Tag Archives: technology

Four steps towards a more mobile and paperless office

In my first job out of college, I took notes on legal pads as if they were going out of style. I’d file away my notes in manila file folders after meetings, along with handouts and copies of agendas. My trusty Franklin Covey planner kept me on schedule and helped me keep track of my tasks. There was a 5-foot tall filing cabinet in my office filled to brim with papers and drawers in my desk with my “active files.” I thought I had a good system! I kept hard copies of important documents for historical archives. This was 15 years ago and times, technology, and I, have changed.

Most of my files are now kept on my company’s computer servers, saving into electronic file folders like I once did paper files. But up until recently I still had a handful paper files at my desk and relied on a trendy spiral notebook to take notes in meetings and keep a running to-do list. Oh, and dare I admit I had an actual Rolodex with a growing stack of cards sitting on top (mocking me) just waiting to be filed away.

As my job requires me to be more mobile than ever traveling to various locations, I’ve needed to stretch myself to be more efficient with my time and nimble with my space. I don’t want to carry around paper files or feel as though I’m missing important documents back at my desk when I’m on the road. So here are some steps I’ve taken recently to move towards a more mobile office:

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My top 5 apps for business

screen shot of appsLast week I presented my top app recommendation for business at Java Meet Up (612), a networking group for marketing, PR, social media and tech pros in the Twin Cities. I’ll share it with you here, too, along with four other apps I’ve found helpful to increase productivity.

Evernote – an app that works across all platforms and devices (yes, even the Blackberry). Enter and save your notes, pics, screen shots and even audio clips using this program, then access later from any of your devices (smart phone, tablet or laptop/desktop). The data synchs beautifully. The more I use this program, the more I can’t live without it. I love being able to quickly “jot down” ideas on my cell and access them later from my computer, and vice versa. Meeting notes, blog topic ideas, pictures I’d like to connect with certain topics — so far it’s been easy and quite brilliant to use. You can also tag your posts by topic or category and search easily.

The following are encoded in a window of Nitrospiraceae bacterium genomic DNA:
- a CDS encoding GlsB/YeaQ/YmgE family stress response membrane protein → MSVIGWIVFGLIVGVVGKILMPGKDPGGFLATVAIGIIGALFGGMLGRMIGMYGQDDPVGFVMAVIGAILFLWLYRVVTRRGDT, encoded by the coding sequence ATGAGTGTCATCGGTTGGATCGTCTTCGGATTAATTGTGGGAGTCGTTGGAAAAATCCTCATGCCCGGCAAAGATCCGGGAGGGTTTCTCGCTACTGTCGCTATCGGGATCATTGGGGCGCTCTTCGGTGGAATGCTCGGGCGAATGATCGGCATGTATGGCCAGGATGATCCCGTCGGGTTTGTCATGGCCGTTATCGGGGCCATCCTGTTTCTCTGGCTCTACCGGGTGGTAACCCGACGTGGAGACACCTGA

LinkedIn – Just released last week for Android (following last month’s iPhone launch), the LinkedIn app is quickly becoming one of my favorites. If you use the traditional web site regularly and appreciate how it helps you stay connected with colleagues and access info on other professionals, you’ll like the app as well.  Although they are still working out some of the kinks, I like how the profiles are easy to read, you can send and manage invites, read and post status updates, and e-mail your network contacts all from your phone.

CamCard - This impressive app allows you to take a picture of an old-fashioned business card and import the contact information into your phone contacts. So far I’m happy with the Lite version, which is free in the Android Market. You can also keep images of the original cards in a virtual Rolodex of sorts. So far I’m loving this, but not sure I want every person I meet in my cell phone contacts… working out how to manage that piece and would love to hear tips from others who use this app.

TweetDeck - Twitter can be a great business tool, if you leverage your interests and use it to build your professional network. I’ve tried a few third-party mobile apps for twitter and keep coming back to Tweet Deck. If you use the software on your PC, you’ll find the mobile version similar in features and design. On your phone, you use your thumb to swipe from column to column. It’s very easy to manage multiple twitter accounts (work and personal, for example). I especially like how it gives me a screen to have easy access to my top 12 Twitter friends, and tips me off if someone is following me or not.

Google Maps – The map app from Google saves me quite a bit of time. Just a few months ago, I was looking up addresses from my PC and either printing the directions or e-mailing them to myself to access from my phone.  Now I find my way to new places by heading to my google search screen on my phone and typing in the name of a business, restaurant, etc. In the search results, Google Places typically provides an address and “get directions” button. Once I click on that button, it gives me a choice of getting directions via the internet or my Google Maps app. The app functions similar to a GPS tool, such as a Garmin. It calculates directions and navigation based on your location (via your cell phone GPS locator). You can then use the navigate function which has a voice (such as, “Turn right in approximately 200 feet.”) This app saves me a lot of time, as I no longer need to pre-plan my routes before leaving the house or office.

To hear more of the apps recommended at the Java Meet Up (612) event, check out this short video from the group.

Do you use any of the apps featured above? What are some of your favorite apps for business or productivity?

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